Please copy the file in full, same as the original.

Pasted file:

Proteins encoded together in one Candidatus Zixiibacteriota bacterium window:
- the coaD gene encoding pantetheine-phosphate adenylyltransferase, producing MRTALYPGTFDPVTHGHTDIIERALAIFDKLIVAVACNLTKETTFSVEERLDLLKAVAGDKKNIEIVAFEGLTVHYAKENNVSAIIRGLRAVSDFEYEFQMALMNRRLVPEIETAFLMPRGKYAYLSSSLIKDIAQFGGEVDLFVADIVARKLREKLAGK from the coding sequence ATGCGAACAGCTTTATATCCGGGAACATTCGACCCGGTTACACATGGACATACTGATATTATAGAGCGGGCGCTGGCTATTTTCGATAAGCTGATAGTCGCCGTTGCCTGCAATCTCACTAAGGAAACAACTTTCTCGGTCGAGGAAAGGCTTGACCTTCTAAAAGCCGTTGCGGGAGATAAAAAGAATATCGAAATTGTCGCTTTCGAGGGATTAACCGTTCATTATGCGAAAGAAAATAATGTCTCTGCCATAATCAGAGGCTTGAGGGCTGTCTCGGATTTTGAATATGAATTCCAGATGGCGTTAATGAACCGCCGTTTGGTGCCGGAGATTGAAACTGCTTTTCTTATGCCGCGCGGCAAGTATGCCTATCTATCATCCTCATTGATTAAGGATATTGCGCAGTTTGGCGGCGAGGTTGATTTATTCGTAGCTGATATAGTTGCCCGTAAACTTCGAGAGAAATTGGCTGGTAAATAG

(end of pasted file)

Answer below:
Proteins encoded together in one Candidatus Zixiibacteriota bacterium window:
- the coaD gene encoding pantetheine-phosphate adenylyltransferase, producing MRTALYPGTFDPVTHGHTDIIERALAIFDKLIVAVACNLTKETTFSVEERLDLLKAVAGDKKNIEIVAFEGLTVHYAKENNVSAIIRGLRAVSDFEYEFQMALMNRRLVPEIETAFLMPRGKYAYLSSSLIKDIAQFGGEVDLFVADIVARKLREKLAGK from the coding sequence ATGCGAACAGCTTTATATCCGGGAACATTCGACCCGGTTACACATGGACATACTGATATTATAGAGCGGGCGCTGGCTATTTTCGATAAGCTGATAGTCGCCGTTGCCTGCAATCTCACTAAGGAAACAACTTTCTCGGTCGAGGAAAGGCTTGACCTTCTAAAAGCCGTTGCGGGAGATAAAAAGAATATCGAAATTGTCGCTTTCGAGGGATTAACCGTTCATTATGCGAAAGAAAATAATGTCTCTGCCATAATCAGAGGCTTGAGGGCTGTCTCGGATTTTGAATATGAATTCCAGATGGCGTTAATGAACCGCCGTTTGGTGCCGGAGATTGAAACTGCTTTTCTTATGCCGCGCGGCAAGTATGCCTATCTATCATCCTCATTGATTAAGGATATTGCGCAGTTTGGCGGCGAGGTTGATTTATTCGTAGCTGATATAGTTGCCCGTAAACTTCGAGAGAAATTGGCTGGTAAATAG